Joannes LAURENTIUS79. LAURENTIUS or LYDUS (the LYDIAN), or of PHILADELPHIA, or more fully JOANNES LAURENTIUS Of PHILADELPHIA, the LYDIAN (Ἰωάννης Λαυρέντιος Φιλαδελφεὺς ὁ Λυδός), a Byzantine writer of the sixth century. He was born at Philadelphia, in the ancient Lydia, and the Roman province of Asia, A. D. 490. His parents appear to have been of a respectable family, and of considerable wealth. At the age of twenty-one (A. D. 511) he went to Constantinople, and after deliberation determined to enter the civil service of the government as a " memorialis; " and either while waiting for a suitable vacancy, or in the intervals of his official duties, studied the Aristotelian, and a little of the Platonic, philosophy, under Agapius, the disciple of Proclus. By the favour of his townsman Zoticus, praefect of the praetorium under the emperor Anastasius I., he was appointed a tachygraphus or notarius, in the office of the pracfect, in which office his cousin Ammianus had already obtained considerable advancement; and though the praefecture of Zoticus lasted little more than a year, he put Joannes in the way of making 1000 aurei, without any transgression of justice or moderation. Joannes gratefully addressed a poetical panegyric to his patron, which obtainled from the latter a reward of an aureus per line. The kindness of some official persons (Joannes calls them " ab actis") to whom Zoticus recommended him, procured for him, without purchase (a most unusual thing) the post of primus chartularius in their office, which he held with several other employments, labouring most assiduously in the fulfilment of his duties. During this period Zoticus, at the suggestion of Joannes' cousin, Ammianus, obtained for him a wife of pre-eminent modesty and considerable wealth. He concluded his official career in the office of matricularius or cornicularius, which was formerly so profitable as to be conferred as the reward of long service in subordinate situations ; but the circumstances of the times and the necessities of the state had diminished the emoluments of the office, so that Joannes was by no means satisfied with the pecuniary results of this long-coveted climax of forty years' service. The disappointment of his hopes in this respect was, however, somewhat alleviated by marks of distinction, and flattering testimonials of his literary attainments.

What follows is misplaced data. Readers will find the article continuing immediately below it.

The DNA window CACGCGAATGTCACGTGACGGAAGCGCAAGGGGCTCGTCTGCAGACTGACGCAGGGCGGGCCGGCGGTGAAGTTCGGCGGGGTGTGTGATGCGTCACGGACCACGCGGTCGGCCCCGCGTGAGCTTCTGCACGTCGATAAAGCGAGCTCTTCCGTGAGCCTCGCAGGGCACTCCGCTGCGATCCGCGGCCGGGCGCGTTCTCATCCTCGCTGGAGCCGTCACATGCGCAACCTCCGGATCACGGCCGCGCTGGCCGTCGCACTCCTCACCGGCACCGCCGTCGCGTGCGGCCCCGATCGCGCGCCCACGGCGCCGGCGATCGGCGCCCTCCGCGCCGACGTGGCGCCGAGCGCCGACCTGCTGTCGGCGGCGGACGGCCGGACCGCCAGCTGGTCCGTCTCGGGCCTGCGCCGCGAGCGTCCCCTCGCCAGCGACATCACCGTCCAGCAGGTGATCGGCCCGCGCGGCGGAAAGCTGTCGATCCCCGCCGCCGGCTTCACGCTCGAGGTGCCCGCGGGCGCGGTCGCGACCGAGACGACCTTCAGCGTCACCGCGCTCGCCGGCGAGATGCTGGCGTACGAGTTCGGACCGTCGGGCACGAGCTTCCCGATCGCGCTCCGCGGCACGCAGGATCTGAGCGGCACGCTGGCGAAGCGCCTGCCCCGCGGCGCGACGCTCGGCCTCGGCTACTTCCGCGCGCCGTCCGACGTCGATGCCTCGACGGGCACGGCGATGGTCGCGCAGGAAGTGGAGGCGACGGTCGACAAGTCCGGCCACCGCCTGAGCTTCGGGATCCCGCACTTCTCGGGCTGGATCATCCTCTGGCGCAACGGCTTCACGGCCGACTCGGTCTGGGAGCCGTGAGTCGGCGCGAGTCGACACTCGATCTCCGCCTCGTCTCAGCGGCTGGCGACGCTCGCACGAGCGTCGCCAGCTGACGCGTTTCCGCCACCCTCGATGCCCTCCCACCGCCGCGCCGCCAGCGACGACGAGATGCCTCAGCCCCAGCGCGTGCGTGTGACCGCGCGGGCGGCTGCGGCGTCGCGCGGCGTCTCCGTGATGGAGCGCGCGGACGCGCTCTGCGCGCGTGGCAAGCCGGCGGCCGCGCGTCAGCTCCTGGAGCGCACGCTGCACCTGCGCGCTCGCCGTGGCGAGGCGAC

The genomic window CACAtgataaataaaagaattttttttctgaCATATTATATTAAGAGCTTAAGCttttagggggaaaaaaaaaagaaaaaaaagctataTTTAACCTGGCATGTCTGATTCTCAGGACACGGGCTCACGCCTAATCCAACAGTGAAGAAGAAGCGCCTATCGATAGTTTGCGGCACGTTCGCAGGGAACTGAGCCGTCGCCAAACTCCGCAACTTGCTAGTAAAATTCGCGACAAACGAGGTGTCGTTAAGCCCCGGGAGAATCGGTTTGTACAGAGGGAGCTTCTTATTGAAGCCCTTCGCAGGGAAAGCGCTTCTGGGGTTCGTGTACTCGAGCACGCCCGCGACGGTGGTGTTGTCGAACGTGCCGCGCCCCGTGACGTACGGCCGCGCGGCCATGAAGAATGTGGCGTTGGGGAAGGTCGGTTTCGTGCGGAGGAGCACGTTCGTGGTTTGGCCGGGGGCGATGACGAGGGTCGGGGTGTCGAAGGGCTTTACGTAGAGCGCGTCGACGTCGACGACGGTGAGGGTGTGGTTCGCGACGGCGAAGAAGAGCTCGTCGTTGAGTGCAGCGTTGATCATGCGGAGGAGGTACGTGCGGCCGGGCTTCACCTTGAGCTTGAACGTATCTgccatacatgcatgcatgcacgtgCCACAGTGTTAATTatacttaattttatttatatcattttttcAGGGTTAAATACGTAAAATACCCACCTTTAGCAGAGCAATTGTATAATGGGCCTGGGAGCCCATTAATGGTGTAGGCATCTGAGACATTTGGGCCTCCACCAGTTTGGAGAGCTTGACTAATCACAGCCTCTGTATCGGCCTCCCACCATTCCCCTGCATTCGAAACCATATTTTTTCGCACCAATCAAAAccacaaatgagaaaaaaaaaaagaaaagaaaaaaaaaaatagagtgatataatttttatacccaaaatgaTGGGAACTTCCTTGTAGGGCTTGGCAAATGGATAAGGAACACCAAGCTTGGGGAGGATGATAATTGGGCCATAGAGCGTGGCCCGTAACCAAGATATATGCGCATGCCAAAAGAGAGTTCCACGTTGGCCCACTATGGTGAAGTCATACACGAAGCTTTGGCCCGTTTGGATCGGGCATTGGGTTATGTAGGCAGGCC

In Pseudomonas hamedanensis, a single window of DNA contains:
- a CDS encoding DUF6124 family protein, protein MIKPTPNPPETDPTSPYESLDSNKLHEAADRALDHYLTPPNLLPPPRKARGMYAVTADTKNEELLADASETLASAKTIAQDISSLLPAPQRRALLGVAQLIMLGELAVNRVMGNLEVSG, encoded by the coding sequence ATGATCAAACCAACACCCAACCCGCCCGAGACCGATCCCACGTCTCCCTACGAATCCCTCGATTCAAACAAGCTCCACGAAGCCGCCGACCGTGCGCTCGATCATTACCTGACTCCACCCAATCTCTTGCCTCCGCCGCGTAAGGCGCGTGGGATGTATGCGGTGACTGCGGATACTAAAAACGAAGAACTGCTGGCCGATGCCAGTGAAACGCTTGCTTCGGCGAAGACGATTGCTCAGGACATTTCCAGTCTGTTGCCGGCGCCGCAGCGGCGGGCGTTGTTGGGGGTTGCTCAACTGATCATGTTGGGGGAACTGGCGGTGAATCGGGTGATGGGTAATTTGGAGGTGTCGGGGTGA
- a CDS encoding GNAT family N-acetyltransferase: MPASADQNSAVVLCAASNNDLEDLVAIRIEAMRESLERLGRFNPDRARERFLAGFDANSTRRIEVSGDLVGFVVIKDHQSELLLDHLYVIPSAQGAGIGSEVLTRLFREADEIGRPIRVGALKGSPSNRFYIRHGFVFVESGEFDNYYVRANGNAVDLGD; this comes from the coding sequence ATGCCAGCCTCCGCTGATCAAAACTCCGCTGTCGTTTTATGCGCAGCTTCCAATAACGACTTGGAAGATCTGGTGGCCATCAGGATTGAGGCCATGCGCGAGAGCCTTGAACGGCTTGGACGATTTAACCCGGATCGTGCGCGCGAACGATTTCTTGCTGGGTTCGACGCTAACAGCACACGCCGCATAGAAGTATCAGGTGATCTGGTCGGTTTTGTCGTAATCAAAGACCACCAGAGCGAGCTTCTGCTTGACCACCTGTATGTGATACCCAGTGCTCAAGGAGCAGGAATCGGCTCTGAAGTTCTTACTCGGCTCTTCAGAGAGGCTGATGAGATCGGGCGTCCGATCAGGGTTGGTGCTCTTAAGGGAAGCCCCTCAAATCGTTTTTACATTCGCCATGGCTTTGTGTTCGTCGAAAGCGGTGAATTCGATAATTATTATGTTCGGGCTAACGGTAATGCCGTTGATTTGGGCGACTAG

WorksThe latter part of Joannes' life seems to have been wholly devoted to literature; and he received two literary appointments from the emperor Justinian I., one to compose and deliver a panegyrical address to the emperor, in the presence of the chief persons of the capital; the other to write a history of the Persian war or campaign, in which the enemy suffered a signal repulse before Dara. The foregoing particulars are gathered from Joannes' own statements (De Magistratibus, 3.26-30; comp. Hase, de Joanne Lydo ejusque Scriptis Commentarius). Joannes obtained reputation as a poet (De Magistrat. 100.27, 29), but his poetical compositions are all lost. His encomium on Zoticus and his complimentary address to Justinian are also lost; as well as his history of the Persian war, if ever it was finished, which is not certain. His works, of which many parts are extant, were all written in his old age, and are:
EditionsThey were both published by Nicolaus Schow (the shorter one inserted in brackets in the course of the larger), 8vo. Leipzig, 1794, with a fragment, Περὶ δειδμῶν, De Terrae Motibus, of the work De Ostentis. The Epitomae in a revised text, and with the addition of a Latin version and variorum notes, were published by Roether, 8vo. Leipzig and Darmstadt, 1827.
The work De Magistratibus was thought to have perished, with the exception of a few glosses given anonymously in the Glossarium ad Scriptores Mediae atque Infimae Graecitatis of Du Cange: for an extract, given as if from it, by Lambecius, in his Animadversiones in Codinum (p. 208, ed. Paris), is really from the De Mensibus. But in or about 1785 a MS. (known as the Codex Caseolinus) was discovered by J. B. d'Ansse de Villoison in the suburbs of Constantinople, and obtained by the Le Comte de Choiseul-Gouffier, then French ambassador in that city, containing about nine-tenths of the work De Magistratibus, three-fourths of that De Ostentis, and two leaves, scarcely legible, of the De Mensibus. From this MS. the De Magistratibus was published at the cost of M. de Choiseul-Gouffier, and under the editorial care of Dominic Fuss, with a Commentarius de Joanne Lydo ejusque Scriptis, by Ch. Benert. Hase, Paris, 1811. The fragments of the De Ostentis, and the fragment of the De Mensibus, were published from the same MS., but with some alterations, with a preface and a Latin version and notes, by C. B. Hase, 8vo. Paris, 1823.